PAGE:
“I regard the work of Humanitarian Islam and the movement for Shared Civilizational Values as one of the most path-breaking and important developments in world politics and cross-civilisational ethics in our generation. No event that I know of is more timely, urgent, or well-conceived,” observes Robert Hefner, a leading scholar of global Islam at Boston University and President of the American Institute for Indonesian Studies. Professor Hefner will also participate in the R20.

The R20 leaders stress that the existing G20 Interfaith Forum emphasises how religions can help achieve the 2030 Sustainable Development Goals.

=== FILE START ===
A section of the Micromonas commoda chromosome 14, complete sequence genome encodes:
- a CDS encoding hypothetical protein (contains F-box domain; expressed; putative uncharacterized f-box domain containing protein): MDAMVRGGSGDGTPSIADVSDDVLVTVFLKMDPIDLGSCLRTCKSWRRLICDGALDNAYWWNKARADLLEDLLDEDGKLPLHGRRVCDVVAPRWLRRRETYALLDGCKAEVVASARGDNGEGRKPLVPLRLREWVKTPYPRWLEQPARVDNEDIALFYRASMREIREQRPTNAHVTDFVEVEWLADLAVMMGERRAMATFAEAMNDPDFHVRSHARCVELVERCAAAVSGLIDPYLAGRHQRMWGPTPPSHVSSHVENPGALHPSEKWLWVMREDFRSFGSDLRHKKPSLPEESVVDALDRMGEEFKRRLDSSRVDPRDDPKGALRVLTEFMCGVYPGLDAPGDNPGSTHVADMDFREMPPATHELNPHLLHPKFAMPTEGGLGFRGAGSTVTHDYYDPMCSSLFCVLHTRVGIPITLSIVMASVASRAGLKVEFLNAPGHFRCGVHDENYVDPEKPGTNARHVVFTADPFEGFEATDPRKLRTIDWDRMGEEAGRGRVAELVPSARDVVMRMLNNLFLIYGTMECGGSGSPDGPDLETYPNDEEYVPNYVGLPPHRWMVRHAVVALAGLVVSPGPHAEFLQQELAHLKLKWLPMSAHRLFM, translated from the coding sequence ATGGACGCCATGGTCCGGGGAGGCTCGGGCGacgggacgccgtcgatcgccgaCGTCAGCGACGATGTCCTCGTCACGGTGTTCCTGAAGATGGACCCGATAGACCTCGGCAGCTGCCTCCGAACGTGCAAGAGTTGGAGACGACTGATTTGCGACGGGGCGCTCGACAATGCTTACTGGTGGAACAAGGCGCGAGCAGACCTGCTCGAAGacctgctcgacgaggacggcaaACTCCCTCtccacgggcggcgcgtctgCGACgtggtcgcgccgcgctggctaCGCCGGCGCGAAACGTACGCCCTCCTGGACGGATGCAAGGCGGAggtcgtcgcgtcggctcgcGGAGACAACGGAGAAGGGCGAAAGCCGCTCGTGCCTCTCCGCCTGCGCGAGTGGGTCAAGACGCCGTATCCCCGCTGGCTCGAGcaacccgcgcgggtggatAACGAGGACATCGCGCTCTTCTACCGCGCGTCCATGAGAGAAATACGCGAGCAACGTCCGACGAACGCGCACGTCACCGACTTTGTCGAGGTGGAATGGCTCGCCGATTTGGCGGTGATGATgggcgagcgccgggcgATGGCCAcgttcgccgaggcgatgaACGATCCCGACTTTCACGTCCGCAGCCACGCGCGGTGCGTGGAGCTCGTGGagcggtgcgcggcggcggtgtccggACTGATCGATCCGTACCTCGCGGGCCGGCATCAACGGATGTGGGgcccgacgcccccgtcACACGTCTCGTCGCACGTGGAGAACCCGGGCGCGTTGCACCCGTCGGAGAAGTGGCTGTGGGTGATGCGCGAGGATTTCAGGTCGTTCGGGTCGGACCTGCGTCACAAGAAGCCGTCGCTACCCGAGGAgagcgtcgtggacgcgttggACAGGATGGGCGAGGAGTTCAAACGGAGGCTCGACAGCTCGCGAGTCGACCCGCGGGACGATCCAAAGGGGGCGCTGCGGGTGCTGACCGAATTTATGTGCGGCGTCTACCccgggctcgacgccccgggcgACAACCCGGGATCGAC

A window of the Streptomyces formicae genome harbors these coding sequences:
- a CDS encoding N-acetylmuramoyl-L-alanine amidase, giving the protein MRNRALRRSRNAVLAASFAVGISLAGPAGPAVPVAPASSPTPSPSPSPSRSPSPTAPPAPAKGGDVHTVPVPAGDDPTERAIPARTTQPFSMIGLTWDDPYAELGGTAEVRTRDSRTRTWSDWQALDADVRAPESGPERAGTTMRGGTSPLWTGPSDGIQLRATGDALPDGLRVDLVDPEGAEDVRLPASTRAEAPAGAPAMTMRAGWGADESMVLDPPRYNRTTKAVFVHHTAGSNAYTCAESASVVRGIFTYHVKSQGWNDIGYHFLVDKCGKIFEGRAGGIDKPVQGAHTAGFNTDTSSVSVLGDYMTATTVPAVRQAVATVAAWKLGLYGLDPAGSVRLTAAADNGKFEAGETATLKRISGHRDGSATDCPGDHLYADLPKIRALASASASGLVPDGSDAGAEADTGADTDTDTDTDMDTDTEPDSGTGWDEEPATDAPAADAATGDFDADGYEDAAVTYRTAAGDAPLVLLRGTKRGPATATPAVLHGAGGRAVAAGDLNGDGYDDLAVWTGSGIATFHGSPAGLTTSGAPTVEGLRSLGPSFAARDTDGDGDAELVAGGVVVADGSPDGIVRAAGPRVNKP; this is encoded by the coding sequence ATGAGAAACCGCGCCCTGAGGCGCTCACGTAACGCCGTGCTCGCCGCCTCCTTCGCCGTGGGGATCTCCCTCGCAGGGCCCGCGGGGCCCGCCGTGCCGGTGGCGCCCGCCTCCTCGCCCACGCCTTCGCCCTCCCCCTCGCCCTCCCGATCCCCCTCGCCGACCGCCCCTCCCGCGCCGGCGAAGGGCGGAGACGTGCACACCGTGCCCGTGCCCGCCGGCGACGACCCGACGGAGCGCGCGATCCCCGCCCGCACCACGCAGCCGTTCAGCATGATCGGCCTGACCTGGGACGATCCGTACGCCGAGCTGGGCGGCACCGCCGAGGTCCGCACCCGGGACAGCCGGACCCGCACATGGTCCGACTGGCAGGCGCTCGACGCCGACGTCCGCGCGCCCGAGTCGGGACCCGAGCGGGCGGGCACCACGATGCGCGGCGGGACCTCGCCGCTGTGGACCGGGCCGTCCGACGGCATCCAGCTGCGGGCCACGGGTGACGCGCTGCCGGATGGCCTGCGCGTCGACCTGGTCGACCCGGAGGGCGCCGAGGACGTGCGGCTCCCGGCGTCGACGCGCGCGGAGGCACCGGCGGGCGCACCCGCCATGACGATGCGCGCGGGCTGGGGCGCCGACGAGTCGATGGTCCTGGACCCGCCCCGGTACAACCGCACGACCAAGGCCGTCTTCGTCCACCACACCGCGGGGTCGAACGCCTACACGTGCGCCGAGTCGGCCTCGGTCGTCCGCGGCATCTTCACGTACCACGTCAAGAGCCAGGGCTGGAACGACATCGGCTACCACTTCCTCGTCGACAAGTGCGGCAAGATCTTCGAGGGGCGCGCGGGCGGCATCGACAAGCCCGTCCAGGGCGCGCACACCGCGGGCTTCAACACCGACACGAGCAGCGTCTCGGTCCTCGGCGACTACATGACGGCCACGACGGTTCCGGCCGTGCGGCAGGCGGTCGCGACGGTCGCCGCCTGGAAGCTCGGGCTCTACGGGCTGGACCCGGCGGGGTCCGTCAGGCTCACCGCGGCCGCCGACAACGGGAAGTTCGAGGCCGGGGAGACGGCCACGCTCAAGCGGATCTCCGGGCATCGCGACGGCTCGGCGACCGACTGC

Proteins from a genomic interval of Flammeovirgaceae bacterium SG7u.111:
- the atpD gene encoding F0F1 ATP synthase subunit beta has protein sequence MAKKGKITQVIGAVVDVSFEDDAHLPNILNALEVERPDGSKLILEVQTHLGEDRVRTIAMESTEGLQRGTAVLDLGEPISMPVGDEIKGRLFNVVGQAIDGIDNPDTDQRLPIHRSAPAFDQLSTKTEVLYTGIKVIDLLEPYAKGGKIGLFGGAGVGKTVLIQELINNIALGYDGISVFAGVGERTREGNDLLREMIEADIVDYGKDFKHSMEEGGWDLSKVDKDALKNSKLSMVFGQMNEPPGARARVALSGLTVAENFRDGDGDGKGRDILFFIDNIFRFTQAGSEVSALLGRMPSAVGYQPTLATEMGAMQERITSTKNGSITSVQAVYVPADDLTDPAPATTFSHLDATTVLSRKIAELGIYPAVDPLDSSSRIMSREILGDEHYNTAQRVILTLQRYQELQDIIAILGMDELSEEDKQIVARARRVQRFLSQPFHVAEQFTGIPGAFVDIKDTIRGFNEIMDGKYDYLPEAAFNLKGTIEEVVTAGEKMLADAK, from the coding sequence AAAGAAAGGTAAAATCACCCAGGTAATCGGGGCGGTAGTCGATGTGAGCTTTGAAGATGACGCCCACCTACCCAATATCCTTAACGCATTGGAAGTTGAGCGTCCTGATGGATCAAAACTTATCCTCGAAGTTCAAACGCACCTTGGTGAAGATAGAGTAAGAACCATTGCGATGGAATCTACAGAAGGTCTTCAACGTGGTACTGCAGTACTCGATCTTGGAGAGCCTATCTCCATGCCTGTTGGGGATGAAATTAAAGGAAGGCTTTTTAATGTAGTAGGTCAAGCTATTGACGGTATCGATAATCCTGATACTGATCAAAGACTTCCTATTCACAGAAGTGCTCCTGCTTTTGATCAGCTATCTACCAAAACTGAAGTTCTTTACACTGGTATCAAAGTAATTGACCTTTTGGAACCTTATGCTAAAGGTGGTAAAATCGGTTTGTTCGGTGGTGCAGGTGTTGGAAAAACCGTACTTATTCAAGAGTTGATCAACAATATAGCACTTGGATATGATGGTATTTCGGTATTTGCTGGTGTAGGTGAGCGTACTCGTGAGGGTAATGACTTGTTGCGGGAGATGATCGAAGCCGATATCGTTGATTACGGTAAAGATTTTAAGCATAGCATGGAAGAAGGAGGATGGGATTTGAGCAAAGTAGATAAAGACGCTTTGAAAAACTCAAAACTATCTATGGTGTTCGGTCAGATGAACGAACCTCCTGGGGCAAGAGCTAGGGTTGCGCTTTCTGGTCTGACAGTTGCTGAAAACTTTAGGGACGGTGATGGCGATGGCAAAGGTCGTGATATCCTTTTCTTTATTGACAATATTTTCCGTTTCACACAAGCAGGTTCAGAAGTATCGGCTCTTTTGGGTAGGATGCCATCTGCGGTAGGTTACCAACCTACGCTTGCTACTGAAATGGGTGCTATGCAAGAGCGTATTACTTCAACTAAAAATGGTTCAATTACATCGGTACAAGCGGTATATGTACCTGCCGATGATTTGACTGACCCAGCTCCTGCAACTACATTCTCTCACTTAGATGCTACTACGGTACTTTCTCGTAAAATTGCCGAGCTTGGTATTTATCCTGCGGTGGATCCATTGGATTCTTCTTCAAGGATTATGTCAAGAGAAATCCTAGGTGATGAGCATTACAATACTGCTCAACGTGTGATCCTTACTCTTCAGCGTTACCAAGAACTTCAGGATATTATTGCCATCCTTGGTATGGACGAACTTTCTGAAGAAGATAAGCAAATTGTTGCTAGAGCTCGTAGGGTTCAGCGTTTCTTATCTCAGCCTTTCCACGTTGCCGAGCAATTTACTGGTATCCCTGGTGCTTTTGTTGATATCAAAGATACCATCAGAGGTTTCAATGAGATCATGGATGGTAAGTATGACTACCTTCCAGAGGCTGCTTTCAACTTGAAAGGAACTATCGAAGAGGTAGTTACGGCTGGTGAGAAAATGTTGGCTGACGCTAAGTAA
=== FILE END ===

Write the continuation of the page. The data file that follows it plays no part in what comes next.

India and Brazil will, in succession, hold the G20 Presidency in 2023 and 2024. India has the world’s largest Hindu population (1.1 billion) and Brazil the second largest Christian population (194 million). As such, an ongoing R20 is positioned to provide a seat at the G20 ‘table’ for the 84 per cent of citizens globally who say religion is important or very important to them (Pew Research 2016). Hundreds of millions of these live in the Global South, in nations with no official presence at the G20.


© Julia Bicknell is an ex-BBC World Service and news reporter of some 30 years’ experience. She has spent the past decade focusing on the global church under pressure – during which time she was runner-up for Multi-media Analysis in the Religion News Association’s Awards for Reporting Excellence, 2019.